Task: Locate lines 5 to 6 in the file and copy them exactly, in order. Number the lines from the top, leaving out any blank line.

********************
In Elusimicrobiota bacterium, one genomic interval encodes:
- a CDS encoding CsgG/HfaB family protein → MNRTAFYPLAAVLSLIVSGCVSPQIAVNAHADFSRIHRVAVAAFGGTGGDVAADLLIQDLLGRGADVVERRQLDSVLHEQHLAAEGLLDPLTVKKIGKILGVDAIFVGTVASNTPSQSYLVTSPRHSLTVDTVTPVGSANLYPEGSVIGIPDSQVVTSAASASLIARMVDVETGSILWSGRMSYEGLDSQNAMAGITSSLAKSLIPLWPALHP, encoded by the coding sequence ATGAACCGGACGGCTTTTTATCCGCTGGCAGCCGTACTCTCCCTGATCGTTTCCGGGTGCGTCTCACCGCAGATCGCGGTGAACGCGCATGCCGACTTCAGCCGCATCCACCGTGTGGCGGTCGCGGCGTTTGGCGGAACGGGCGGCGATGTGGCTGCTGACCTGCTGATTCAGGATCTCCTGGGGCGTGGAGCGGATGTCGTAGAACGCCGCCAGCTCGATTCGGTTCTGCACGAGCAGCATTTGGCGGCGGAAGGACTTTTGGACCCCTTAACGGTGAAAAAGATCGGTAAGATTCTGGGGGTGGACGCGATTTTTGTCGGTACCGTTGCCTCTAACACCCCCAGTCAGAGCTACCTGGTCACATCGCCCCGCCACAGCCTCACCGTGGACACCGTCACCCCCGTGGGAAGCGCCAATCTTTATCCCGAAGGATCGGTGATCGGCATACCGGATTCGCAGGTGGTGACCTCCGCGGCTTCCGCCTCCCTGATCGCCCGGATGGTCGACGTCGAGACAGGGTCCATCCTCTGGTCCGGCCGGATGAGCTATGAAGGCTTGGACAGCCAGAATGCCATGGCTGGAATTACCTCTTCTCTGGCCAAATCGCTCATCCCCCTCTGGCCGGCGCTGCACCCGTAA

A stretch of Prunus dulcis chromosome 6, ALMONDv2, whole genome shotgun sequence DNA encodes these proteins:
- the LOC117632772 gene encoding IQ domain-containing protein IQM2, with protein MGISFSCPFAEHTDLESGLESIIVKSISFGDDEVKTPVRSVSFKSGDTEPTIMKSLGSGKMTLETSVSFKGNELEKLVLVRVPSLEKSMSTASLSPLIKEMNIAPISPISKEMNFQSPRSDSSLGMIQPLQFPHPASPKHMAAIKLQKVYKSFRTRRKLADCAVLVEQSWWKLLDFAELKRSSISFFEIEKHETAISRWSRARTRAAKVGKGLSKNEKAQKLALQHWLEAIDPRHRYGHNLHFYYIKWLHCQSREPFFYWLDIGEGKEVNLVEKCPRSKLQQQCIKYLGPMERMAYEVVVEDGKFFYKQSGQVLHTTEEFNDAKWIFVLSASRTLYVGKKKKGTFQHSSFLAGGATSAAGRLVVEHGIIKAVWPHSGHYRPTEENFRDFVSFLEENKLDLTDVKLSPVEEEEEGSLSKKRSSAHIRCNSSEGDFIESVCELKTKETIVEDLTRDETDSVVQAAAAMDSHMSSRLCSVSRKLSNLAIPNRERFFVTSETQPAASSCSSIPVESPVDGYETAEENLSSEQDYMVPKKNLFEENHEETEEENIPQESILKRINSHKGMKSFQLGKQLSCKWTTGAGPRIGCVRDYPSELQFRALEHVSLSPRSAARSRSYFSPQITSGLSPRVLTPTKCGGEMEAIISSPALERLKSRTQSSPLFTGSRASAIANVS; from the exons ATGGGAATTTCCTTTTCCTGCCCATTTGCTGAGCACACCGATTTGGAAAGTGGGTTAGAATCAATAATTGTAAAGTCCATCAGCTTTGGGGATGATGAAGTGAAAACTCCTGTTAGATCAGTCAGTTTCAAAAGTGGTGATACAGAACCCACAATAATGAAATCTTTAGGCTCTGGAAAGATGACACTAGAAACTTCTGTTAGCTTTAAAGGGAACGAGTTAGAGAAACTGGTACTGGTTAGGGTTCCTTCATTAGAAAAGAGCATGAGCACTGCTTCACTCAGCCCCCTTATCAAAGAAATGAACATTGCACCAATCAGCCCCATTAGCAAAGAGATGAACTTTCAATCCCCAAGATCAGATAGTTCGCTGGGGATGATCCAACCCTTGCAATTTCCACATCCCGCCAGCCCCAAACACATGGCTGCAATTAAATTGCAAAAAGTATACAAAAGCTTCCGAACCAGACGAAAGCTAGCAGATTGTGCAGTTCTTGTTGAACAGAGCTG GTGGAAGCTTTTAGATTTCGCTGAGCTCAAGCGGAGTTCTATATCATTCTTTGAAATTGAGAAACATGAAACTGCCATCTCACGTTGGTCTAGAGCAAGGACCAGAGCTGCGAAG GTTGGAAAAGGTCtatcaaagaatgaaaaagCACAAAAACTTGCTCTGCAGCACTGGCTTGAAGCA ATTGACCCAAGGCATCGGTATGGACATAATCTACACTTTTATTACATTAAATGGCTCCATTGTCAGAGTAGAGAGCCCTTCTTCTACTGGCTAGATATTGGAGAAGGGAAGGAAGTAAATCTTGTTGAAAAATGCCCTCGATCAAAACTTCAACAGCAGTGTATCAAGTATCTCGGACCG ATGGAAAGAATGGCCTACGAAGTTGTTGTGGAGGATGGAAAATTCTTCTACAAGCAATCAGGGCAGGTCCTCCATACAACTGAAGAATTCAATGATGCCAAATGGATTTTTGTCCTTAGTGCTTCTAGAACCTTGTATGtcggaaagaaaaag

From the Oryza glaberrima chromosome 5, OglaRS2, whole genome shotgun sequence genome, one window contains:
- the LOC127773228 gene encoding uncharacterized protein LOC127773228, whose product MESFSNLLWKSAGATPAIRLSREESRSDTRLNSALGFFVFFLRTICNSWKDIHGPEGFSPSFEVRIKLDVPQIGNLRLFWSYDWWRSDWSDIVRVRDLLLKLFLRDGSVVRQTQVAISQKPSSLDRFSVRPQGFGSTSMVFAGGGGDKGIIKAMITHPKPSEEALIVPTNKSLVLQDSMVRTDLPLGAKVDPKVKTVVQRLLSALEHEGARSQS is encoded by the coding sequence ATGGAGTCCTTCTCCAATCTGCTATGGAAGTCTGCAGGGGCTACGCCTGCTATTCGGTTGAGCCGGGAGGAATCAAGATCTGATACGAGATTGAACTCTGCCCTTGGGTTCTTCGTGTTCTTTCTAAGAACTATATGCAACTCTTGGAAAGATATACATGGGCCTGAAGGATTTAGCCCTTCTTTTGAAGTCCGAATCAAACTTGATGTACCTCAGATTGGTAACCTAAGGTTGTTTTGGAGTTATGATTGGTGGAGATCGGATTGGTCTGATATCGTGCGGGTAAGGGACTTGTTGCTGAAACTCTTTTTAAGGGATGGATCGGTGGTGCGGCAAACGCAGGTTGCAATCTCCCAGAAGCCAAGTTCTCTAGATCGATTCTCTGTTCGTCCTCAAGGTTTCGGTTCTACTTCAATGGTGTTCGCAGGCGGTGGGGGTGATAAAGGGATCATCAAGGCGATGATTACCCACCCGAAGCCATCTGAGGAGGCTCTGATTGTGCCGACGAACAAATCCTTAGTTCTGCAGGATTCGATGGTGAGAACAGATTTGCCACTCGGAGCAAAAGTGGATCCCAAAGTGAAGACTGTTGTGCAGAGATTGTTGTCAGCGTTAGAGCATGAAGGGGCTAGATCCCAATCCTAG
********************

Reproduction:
From the Oryza glaberrima chromosome 5, OglaRS2, whole genome shotgun sequence genome, one window contains:
- the LOC127773228 gene encoding uncharacterized protein LOC127773228, whose product MESFSNLLWKSAGATPAIRLSREESRSDTRLNSALGFFVFFLRTICNSWKDIHGPEGFSPSFEVRIKLDVPQIGNLRLFWSYDWWRSDWSDIVRVRDLLLKLFLRDGSVVRQTQVAISQKPSSLDRFSVRPQGFGSTSMVFAGGGGDKGIIKAMITHPKPSEEALIVPTNKSLVLQDSMVRTDLPLGAKVDPKVKTVVQRLLSALEHEGARSQS is encoded by the coding sequence ATGGAGTCCTTCTCCAATCTGCTATGGAAGTCTGCAGGGGCTACGCCTGCTATTCGGTTGAGCCGGGAGGAATCAAGATCTGATACGAGATTGAACTCTGCCCTTGGGTTCTTCGTGTTCTTTCTAAGAACTATATGCAACTCTTGGAAAGATATACATGGGCCTGAAGGATTTAGCCCTTCTTTTGAAGTCCGAATCAAACTTGATGTACCTCAGATTGGTAACCTAAGGTTGTTTTGGAGTTATGATTGGTGGAGATCGGATTGGTCTGATATCGTGCGGGTAAGGGACTTGTTGCTGAAACTCTTTTTAAGGGATGGATCGGTGGTGCGGCAAACGCAGGTTGCAATCTCCCAGAAGCCAAGTTCTCTAGATCGATTCTCTGTTCGTCCTCAAGGTTTCGGTTCTACTTCAATGGTGTTCGCAGGCGGTGGGGGTGATAAAGGGATCATCAAGGCGATGATTACCCACCCGAAGCCATCTGAGGAGGCTCTGATTGTGCCGACGAACAAATCCTTAGTTCTGCAGGATTCGATGGTGAGAACAGATTTGCCACTCGGAGCAAAAGTGGATCCCAAAGTGAAGACTGTTGTGCAGAGATTGTTGTCAGCGTTAGAGCATGAAGGGGCTAGATCCCAATCCTAG